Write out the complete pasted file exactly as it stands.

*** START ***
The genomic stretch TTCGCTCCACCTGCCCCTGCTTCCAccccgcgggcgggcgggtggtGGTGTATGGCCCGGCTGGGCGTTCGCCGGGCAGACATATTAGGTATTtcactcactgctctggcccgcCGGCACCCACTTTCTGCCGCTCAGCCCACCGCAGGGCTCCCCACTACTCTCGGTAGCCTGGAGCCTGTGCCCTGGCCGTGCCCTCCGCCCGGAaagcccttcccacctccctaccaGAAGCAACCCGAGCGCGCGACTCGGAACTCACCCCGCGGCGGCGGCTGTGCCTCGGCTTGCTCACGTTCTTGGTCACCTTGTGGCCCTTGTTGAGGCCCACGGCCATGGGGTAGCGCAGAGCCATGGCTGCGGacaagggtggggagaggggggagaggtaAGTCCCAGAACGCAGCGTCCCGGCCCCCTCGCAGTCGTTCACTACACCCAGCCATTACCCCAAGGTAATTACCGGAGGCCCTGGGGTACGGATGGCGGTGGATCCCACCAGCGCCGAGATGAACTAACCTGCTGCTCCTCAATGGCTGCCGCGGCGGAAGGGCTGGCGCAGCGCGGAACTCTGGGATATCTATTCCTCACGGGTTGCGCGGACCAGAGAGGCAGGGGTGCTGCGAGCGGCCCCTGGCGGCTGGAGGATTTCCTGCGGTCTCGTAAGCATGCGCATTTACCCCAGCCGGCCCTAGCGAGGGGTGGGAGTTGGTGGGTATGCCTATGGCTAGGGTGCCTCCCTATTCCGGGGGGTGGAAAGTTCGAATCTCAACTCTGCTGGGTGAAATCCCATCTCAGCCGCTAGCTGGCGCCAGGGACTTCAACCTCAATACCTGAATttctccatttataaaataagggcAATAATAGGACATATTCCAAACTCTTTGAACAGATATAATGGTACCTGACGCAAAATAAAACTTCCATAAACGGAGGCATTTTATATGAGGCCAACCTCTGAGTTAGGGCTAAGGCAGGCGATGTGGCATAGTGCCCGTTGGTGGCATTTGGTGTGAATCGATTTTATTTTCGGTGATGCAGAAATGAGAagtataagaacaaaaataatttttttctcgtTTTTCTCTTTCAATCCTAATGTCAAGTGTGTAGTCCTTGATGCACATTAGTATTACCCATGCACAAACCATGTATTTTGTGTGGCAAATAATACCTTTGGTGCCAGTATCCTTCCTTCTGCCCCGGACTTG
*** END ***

The genomic stretch TTCGCTCCACCTGCCCCTGCTTCCAccccgcgggcgggcgggtggtGGTGTATGGCCCGGCTGGGCGTTCGCCGGGCAGACATATTAGGTATTtcactcactgctctggcccgcCGGCACCCACTTTCTGCCGCTCAGCCCACCGCAGGGCTCCCCACTACTCTCGGTAGCCTGGAGCCTGTGCCCTGGCCGTGCCCTCCGCCCGGAaagcccttcccacctccctaccaGAAGCAACCCGAGCGCGCGACTCGGAACTCACCCCGCGGCGGCGGCTGTGCCTCGGCTTGCTCACGTTCTTGGTCACCTTGTGGCCCTTGTTGAGGCCCACGGCCATGGGGTAGCGCAGAGCCATGGCTGCGGacaagggtggggagaggggggagaggtaAGTCCCAGAACGCAGCGTCCCGGCCCCCTCGCAGTCGTTCACTACACCCAGCCATTACCCCAAGGTAATTACCGGAGGCCCTGGGGTACGGATGGCGGTGGATCCCACCAGCGCCGAGATGAACTAACCTGCTGCTCCTCAATGGCTGCCGCGGCGGAAGGGCTGGCGCAGCGCGGAACTCTGGGATATCTATTCCTCACGGGTTGCGCGGACCAGAGAGGCAGGGGTGCTGCGAGCGGCCCCTGGCGGCTGGAGGATTTCCTGCGGTCTCGTAAGCATGCGCATTTACCCCAGCCGGCCCTAGCGAGGGGTGGGAGTTGGTGGGTATGCCTATGGCTAGGGTGCCTCCCTATTCCGGGGGGTGGAAAGTTCGAATCTCAACTCTGCTGGGTGAAATCCCATCTCAGCCGCTAGCTGGCGCCAGGGACTTCAACCTCAATACCTGAATttctccatttataaaataagggcAATAATAGGACATATTCCAAACTCTTTGAACAGATATAATGGTACCTGACGCAAAATAAAACTTCCATAAACGGAGGCATTTTATATGAGGCCAACCTCTGAGTTAGGGCTAAGGCAGGCGATGTGGCATAGTGCCCGTTGGTGGCATTTGGTGTGAATCGATTTTATTTTCGGTGATGCAGAAATGAGAagtataagaacaaaaataatttttttctcgtTTTTCTCTTTCAATCCTAATGTCAAGTGTGTAGTCCTTGATGCACATTAGTATTACCCATGCACAAACCATGTATTTTGTGTGGCAAATAATACCTTTGGTGCCAGTATCCTTCCTTCTGCCCCGGACTTG